In November 1869 it was announced that a diamond mine had been discovered some three hours ride from Jacobsdal in the Free State, this probably being the Jagersfontein Mine. An overseer of the Jagersfontein farm named De Klerk had found a 50-carat diamond while he had been prospecting in a riverbed, and within weeks prospectors were paying £2 a month for digging permits. Jagersfontein was being mined extensively by October 1870, with the Koffiefontein Mine being discovered that same month according to the Grahamstown Journal, although there are contradicting reports on the discovery of this mine.

Louis Hond, a lapidary from Holland, later to be intimately involved in the Bultfontein Mine, was based in Hopetown and was probably the most knowledgeable diamond expert available at the time. Employed by him were Leopold Lilienfeld (of Lilienfeld Brothers), and Stafford Parker, both becoming well-known characters of the diamond fields, particularly the latter when he became President of the Diggers Republic at Klipdrift. Klipdrift was re-named Parkertown in his honour, but the Republic was short-lived and the town’s name reverted to Klipdrift and later became Barkly West. In a letter to the Grahamstown Journal dated 28 July 1869, Hond was quite prophetic about diamonds in other places other than the rivers in that “…in some localities as well as the Vaal River diamonds are to be discovered.” It was to Hond that all finders of diamonds were coming to in Hopetown, and the indigenous Griqua towns were all but deserted as the “…Griquas were searching in all areas…” for up to six hours a day. The Griquas would have told him the general area where they had found the diamond so perhaps his prophecy was a logical conclusion.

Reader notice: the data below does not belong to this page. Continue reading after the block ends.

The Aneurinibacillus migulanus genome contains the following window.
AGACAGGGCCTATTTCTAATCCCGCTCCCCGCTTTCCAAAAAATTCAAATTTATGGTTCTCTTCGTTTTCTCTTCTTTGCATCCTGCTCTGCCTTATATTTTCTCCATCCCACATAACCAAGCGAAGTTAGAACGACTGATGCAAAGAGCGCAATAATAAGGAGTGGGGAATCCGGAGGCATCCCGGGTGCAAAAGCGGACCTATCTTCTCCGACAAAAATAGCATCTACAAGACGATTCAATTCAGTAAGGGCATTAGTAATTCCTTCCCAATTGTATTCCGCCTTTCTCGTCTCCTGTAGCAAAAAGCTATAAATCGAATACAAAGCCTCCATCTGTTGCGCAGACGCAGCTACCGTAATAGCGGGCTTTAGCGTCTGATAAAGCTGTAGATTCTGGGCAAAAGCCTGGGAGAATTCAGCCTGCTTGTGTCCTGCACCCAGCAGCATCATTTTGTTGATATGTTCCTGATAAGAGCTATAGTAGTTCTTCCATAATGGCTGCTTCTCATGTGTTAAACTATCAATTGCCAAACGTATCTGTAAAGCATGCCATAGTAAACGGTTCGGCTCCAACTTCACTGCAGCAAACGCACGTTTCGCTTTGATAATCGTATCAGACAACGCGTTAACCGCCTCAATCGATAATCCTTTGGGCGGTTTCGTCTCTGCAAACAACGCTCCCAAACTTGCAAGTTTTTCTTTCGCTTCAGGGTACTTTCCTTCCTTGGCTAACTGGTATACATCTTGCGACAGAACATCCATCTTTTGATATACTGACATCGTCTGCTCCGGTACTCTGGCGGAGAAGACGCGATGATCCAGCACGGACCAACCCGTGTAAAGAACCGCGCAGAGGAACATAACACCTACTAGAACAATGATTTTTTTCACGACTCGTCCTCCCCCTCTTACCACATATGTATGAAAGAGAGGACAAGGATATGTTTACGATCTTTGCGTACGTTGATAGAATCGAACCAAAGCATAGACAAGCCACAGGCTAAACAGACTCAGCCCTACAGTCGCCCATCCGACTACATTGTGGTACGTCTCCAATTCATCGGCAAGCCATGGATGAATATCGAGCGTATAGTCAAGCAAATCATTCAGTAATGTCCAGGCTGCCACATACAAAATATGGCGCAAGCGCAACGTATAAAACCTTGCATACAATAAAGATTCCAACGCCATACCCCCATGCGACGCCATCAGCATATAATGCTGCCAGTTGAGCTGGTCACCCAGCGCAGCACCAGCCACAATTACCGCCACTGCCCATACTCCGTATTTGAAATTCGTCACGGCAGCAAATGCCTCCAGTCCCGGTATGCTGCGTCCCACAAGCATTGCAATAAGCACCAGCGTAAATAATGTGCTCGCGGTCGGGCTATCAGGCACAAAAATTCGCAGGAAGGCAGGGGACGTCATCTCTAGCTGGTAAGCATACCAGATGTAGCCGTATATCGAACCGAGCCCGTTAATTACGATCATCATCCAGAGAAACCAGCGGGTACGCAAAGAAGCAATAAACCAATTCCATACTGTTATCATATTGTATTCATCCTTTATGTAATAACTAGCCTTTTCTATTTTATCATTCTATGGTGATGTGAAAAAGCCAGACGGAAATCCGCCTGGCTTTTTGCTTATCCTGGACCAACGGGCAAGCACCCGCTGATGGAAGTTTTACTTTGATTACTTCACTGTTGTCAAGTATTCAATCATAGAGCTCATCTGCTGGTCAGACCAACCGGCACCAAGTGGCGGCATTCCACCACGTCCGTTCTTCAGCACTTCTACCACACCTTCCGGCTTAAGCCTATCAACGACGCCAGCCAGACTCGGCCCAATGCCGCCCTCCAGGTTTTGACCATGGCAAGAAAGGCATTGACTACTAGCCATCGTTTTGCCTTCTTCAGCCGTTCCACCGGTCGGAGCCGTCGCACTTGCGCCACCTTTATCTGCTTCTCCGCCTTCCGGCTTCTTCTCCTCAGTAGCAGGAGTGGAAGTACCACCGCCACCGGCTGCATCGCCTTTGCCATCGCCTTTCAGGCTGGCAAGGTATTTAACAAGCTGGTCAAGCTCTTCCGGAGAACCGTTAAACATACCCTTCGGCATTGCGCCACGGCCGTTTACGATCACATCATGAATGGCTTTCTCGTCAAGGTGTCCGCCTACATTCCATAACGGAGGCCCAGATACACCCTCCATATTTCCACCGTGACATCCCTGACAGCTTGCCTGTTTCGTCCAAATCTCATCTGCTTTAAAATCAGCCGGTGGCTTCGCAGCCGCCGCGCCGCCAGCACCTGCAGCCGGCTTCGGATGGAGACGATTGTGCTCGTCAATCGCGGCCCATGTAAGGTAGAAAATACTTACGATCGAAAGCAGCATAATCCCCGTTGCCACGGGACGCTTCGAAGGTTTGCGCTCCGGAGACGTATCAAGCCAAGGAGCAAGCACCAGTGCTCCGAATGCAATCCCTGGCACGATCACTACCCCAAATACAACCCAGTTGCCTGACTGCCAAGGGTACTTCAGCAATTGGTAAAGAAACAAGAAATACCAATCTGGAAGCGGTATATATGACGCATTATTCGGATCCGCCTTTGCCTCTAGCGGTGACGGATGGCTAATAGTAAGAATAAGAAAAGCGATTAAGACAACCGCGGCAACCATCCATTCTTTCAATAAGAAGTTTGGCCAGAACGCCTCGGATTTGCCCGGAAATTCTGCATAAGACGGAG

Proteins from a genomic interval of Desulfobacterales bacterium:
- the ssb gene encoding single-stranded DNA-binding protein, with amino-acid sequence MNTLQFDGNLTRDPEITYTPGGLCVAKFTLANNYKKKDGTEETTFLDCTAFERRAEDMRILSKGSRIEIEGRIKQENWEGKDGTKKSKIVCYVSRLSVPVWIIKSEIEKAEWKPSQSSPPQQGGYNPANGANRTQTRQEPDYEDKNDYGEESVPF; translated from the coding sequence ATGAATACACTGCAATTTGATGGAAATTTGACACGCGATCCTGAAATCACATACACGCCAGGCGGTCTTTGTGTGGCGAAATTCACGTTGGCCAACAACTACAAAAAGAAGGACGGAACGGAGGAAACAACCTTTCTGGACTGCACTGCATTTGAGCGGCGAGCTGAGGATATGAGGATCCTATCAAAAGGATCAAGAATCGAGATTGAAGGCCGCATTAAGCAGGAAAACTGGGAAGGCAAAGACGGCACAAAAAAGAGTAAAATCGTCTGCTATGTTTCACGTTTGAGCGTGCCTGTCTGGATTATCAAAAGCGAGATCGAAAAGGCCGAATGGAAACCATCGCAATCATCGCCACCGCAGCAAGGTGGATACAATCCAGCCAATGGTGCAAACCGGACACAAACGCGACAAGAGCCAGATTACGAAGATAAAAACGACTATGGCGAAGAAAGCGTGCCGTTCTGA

The Lilienfeld Brothers, Martin, Gustav and Leopold, had the largest trading store in Hopetown, and by the time the ‘Star of South Africa’ diamond was brought in on 19 March 1869, were already well established in the diamond buying business, and had financial agreements with A Mosenthal of Port Elizabeth. Mosenthal was later a De Beers Company Director. Louis Hond was their adviser, and he too had a store in Hopetown called L.Hond and Company.

More of a prophet was a gentleman named Mr Mons, a regular correspondent to the Cape Argus, who stated in 1867, and again in September 1869, that there must be a diamond mine somewhere in the region. How right he was.

From Kimberley Calls and Recalls on Facebook By Steve Lunderstedt

Aeon Computer Kimberley

About Steve Lunderstedt